This cursory attention to the African context is most often quickly compensated by an enthusiastic attempt at inclusion. There may not be a single paradigm any more that dominates the contemporary art scene, but there are multiple strands linked to legendary names. And the critics conjure them up to assign Anatsui’s ‘cloths’ a place in that hall of fame. Even though environmental art, as conceptualized and practiced in the West, has very little to do with Anatsui’s use of bottle-tops, we read about its proximity to the art of recycling and the abject (Nicholas 2010; Whyte 2010; Pollack 2008). The cornucopia of the surface repeatedly invites comparison with the shimmering paintings of Gustav Klimt (Brandenburg 2009; Rubinstein 2006: 161; Saccoccia 2011; Landi 2012). The role of fragments in constructing the surface recalls the pointillism of Georges Seurat. The undulating folds that play out differently at every installation invoke the idiosyncratic architectural surface of Antonio Gaudi (Rubinstein 2006: 161). The capacity of the largest pieces to wrap the entire facade of a building is a reminder of the wrappings of Christo and Jeanne-Claude (Worth 2009). The long list of parallels demonstrates an astonishingly naïve reliance on visual resemblance, which, as we all know, can be terribly deceptive in cross-cultural scenarios. “It’s possible,” states Alexi Worth, “that they [the ‘cloths’] may join the short list, along with Duchamp’s bicycle wheel, Rauschenberg’s bed and Koons’s basketballs, of masterpiece detritus….” Hence, he summarizes, Anatsui has “joined the big leagues” (Worth 2009). No wonder Elizabeth Harney reads such observations as “highly suspect and silly” (Harney 2011: 119).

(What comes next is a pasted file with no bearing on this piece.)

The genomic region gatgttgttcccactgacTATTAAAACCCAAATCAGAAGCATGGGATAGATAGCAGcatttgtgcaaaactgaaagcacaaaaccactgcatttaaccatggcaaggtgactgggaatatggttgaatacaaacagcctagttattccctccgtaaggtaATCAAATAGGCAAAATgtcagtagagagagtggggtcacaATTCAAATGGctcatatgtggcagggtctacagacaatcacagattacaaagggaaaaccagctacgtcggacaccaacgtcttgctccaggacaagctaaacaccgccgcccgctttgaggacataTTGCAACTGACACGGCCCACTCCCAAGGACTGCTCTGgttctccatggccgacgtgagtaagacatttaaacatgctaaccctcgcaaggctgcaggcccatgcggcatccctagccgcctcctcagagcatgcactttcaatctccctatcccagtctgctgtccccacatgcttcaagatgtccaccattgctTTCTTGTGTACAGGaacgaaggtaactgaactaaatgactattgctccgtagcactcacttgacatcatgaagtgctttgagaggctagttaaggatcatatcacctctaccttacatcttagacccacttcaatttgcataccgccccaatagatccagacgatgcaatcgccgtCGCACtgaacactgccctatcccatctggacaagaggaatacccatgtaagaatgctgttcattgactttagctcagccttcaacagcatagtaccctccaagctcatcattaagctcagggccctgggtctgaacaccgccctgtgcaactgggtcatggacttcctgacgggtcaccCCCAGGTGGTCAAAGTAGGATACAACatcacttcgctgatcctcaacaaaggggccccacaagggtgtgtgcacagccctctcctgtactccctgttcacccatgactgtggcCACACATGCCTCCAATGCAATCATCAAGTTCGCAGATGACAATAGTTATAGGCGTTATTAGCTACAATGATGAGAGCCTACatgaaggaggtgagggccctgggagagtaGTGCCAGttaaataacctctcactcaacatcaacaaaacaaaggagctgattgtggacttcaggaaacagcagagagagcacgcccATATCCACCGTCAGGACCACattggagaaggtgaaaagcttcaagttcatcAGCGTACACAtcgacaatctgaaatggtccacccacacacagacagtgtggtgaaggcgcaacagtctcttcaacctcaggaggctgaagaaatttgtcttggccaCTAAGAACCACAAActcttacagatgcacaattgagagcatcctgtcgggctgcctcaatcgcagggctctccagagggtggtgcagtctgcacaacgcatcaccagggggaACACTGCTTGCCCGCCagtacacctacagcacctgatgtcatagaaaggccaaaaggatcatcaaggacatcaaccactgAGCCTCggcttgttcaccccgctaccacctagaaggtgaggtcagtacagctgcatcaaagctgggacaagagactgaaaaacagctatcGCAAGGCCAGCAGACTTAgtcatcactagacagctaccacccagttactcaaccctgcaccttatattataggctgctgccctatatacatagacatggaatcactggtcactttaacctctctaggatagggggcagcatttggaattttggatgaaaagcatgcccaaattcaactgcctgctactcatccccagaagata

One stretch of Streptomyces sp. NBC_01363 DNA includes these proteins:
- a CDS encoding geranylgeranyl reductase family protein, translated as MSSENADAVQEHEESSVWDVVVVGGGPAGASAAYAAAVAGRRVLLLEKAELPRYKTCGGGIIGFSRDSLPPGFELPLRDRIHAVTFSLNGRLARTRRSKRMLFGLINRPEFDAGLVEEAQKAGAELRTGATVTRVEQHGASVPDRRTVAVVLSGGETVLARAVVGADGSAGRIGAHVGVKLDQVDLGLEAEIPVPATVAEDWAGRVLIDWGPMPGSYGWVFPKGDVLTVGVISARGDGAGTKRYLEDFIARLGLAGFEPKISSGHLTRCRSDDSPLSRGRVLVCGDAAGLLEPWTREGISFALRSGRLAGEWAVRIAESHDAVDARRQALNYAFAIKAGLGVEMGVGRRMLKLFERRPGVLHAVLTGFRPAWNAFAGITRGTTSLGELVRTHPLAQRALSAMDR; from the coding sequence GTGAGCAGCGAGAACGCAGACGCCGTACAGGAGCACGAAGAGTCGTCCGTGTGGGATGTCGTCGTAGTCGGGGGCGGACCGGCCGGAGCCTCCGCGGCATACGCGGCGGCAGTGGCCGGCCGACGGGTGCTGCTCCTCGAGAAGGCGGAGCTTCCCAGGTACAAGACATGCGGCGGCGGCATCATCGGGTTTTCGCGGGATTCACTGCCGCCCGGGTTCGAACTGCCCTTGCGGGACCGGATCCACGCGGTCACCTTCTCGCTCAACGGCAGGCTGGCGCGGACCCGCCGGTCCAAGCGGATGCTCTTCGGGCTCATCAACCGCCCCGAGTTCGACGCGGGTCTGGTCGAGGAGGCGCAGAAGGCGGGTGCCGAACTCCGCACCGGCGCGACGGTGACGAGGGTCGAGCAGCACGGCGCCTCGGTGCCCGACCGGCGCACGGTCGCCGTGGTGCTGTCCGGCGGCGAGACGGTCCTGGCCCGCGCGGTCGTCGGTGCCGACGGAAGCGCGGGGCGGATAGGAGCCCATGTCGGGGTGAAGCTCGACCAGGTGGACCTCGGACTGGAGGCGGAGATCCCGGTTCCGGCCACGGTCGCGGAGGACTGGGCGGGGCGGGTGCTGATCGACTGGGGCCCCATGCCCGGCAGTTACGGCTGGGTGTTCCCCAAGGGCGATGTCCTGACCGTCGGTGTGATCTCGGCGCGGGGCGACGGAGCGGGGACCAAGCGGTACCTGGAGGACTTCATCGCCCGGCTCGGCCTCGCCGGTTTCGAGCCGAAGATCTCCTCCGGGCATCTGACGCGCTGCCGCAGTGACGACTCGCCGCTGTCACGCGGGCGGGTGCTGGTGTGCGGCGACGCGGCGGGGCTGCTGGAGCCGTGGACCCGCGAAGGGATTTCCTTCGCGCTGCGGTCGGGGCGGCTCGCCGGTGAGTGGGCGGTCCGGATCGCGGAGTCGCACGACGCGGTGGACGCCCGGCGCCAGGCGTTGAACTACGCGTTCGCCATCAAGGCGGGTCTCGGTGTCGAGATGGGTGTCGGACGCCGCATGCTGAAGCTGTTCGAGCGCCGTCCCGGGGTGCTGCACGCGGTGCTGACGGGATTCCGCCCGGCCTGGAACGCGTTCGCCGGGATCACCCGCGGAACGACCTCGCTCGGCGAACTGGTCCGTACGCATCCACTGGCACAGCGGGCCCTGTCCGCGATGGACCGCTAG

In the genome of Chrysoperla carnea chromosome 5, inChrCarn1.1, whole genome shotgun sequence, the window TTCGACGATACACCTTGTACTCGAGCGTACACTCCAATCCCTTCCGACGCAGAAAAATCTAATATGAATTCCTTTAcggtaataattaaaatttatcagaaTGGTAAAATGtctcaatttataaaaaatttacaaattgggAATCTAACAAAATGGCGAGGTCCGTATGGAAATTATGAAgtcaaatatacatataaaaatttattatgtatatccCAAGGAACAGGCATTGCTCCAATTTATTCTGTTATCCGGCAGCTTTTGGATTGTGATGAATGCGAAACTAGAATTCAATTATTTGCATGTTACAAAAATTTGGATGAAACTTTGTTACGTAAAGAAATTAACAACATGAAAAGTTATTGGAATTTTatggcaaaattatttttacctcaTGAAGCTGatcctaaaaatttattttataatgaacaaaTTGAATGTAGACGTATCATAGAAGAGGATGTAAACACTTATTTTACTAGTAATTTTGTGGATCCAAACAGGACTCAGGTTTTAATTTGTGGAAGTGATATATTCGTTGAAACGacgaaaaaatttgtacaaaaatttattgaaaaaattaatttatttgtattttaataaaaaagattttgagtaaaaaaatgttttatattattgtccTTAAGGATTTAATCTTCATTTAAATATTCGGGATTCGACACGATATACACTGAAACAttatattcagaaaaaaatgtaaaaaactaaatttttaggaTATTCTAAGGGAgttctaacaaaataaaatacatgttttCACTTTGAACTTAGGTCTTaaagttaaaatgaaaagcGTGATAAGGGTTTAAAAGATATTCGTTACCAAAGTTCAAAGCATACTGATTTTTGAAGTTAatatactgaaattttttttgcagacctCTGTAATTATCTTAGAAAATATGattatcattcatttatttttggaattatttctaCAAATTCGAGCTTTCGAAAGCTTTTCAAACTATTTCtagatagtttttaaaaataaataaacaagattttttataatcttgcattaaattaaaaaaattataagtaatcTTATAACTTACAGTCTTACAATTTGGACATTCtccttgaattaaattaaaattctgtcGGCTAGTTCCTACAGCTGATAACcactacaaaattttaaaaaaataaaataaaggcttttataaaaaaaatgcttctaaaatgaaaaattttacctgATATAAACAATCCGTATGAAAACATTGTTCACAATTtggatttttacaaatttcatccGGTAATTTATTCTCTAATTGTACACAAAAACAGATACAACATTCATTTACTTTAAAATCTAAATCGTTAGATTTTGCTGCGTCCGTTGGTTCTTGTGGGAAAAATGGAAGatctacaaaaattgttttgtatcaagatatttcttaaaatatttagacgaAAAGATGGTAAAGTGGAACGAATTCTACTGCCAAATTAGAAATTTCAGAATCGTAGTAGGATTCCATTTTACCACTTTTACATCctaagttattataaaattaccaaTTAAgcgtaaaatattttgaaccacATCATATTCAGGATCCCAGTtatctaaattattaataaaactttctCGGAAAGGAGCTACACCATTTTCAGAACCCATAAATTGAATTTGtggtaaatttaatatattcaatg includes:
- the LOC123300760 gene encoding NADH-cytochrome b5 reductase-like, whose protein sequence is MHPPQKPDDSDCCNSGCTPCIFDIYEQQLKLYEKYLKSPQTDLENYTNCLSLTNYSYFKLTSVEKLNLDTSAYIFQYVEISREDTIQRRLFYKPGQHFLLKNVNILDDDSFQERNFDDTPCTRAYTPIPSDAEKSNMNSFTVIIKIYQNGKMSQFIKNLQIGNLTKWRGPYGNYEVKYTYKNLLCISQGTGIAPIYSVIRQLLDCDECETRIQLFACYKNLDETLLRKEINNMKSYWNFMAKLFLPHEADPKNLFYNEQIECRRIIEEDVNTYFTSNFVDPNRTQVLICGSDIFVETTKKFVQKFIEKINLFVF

Indeed, does the panegyric above not ring a bell? I recall, for instance, from my student days the unambiguously condescending tone of the feeble multicultural efforts made by art history survey texts, H.W. Janson’s celebrated History of Art a pioneer among them. In a desperate attempt to be inclusive, the royal bronze portraits from Benin would be seen as rivaling Hellenistic Greek sculpture, and the Maya would be lionized as the Romans of Central America. It is another instance of that modernist search for “affinity,” where alterity is measured entirely by Western standards and is spoken for, so that it can be embraced with a semblance of equality. This is why I see the strategy behind the treatment of Wifredo Lam and El Anatsui, though decades apart, as basically the same. The former is only peripherally included, while the latter is assigned a spot in the center, but only on the center’s own terms. The covert hegemonic tendency to include a non-Western artist within a powerful genealogy of modern art, without interrogating the paradigmatic foundation of that genealogy, is equally active in both cases. This, to me, is more suspect than silly.